Council, housing chiefs resign over London Grenfell Tower fire

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Grenfell Tower
The blazing Grenfell Tower in London Kensington

Two leaders of the local council, which own London Grenfell Tower, where at least 80 people died in a huge fire, have resigned.

The head of the housing trust managing the building also stepped down on Friday.

This widens the political fallout from the disaster.

Conservative Nick Paget-Brown, the leader of the Royal Borough of Kensington and Chelsea council, resigned after criticism of his response to the fire, most recently by the government earlier on Friday.

“The Grenfell Tower fire has been possibly the worst tragedy London has seen since the end of World War II.

“The scale of this tragedy was always going to mean that one borough alone would never have sufficient resources to respond to all the needs of the survivors.

“Those made homeless on its own,” Paget-Brown said in a statement.

He said that his council had also been criticized for “failing to answer all the questions that people have.”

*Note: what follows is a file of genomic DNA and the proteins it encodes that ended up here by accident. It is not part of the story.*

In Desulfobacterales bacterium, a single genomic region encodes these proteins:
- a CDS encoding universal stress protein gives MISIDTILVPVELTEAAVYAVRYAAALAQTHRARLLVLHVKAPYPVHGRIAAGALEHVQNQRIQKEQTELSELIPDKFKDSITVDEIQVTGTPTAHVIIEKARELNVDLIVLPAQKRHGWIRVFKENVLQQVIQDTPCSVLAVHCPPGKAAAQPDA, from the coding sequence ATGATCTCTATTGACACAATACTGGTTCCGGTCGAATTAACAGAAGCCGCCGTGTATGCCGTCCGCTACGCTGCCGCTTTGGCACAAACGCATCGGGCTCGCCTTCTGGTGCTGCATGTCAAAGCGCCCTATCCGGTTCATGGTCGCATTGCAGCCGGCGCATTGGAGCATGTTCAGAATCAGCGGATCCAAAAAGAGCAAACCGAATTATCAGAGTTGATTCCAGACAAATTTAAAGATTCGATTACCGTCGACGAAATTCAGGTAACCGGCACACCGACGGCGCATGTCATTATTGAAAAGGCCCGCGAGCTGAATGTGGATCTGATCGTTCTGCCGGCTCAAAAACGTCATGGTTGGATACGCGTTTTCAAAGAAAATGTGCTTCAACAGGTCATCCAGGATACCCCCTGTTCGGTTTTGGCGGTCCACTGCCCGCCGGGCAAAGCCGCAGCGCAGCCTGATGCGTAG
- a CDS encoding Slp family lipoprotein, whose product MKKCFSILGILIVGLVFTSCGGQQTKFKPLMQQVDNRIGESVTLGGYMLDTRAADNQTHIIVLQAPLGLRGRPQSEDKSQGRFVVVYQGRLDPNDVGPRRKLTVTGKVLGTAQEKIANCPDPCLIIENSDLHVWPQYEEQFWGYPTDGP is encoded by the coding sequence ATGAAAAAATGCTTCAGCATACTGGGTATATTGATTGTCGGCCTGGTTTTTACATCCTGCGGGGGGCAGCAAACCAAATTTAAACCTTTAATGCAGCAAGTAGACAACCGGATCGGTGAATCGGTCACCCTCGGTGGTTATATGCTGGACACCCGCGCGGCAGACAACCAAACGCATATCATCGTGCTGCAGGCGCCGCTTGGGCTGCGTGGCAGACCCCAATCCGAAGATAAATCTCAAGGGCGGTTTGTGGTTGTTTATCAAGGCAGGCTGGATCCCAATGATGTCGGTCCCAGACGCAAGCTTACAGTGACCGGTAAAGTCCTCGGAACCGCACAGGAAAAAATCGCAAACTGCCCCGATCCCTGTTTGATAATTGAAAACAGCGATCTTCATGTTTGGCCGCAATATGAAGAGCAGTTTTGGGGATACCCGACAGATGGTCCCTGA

“As council leader I have to accept my share of responsibility for these perceived failings.”

Rock Feilding-Mellen, Paget-Brown’s deputy and lead councilor for housing and regeneration, also resigned.

The Kensington and Chelsea Tenants’ Management Organisation, which managed the social housing block for the council, said its management board agreed that Robert Black “should step aside from his role as chief executive of KCTMO.

“The resignations became necessary in order that he can concentrate on assisting with the investigation and inquiry.”

The resignations followed reports earlier Friday that contractors renovating Grenfell Tower had switched to a cheaper type of external cladding that was more flammable.

“The switch from an initially planned zinc-covered cladding to a cheaper aluminium type, during work in 2014, saved nearly 300,000 pounds (390,000 dollars),’’ the BBC said, citing leaked documents.

The Times said it had seen similar emails, urging savings during the programme to refurbish the building.

At a brief council meeting on Thursday, Paget-Brown had apologized for the local authority’s response to the fire.

Prime Minister Theresa May on Thursday named a former appeal court judge to head an inquiry into the fire.

“I am determined that there will be justice for all the victims of this terrible tragedy and for their families who have suffered so
terribly,” May said.

The Grenfell Action Group said it had warned of fire safety risks at the tower, including the cladding, for several years.

In a blog post in November, it accused KCTMO of allowing “dangerous living conditions and neglect of health and safety legislation.” (dpa/NAN)


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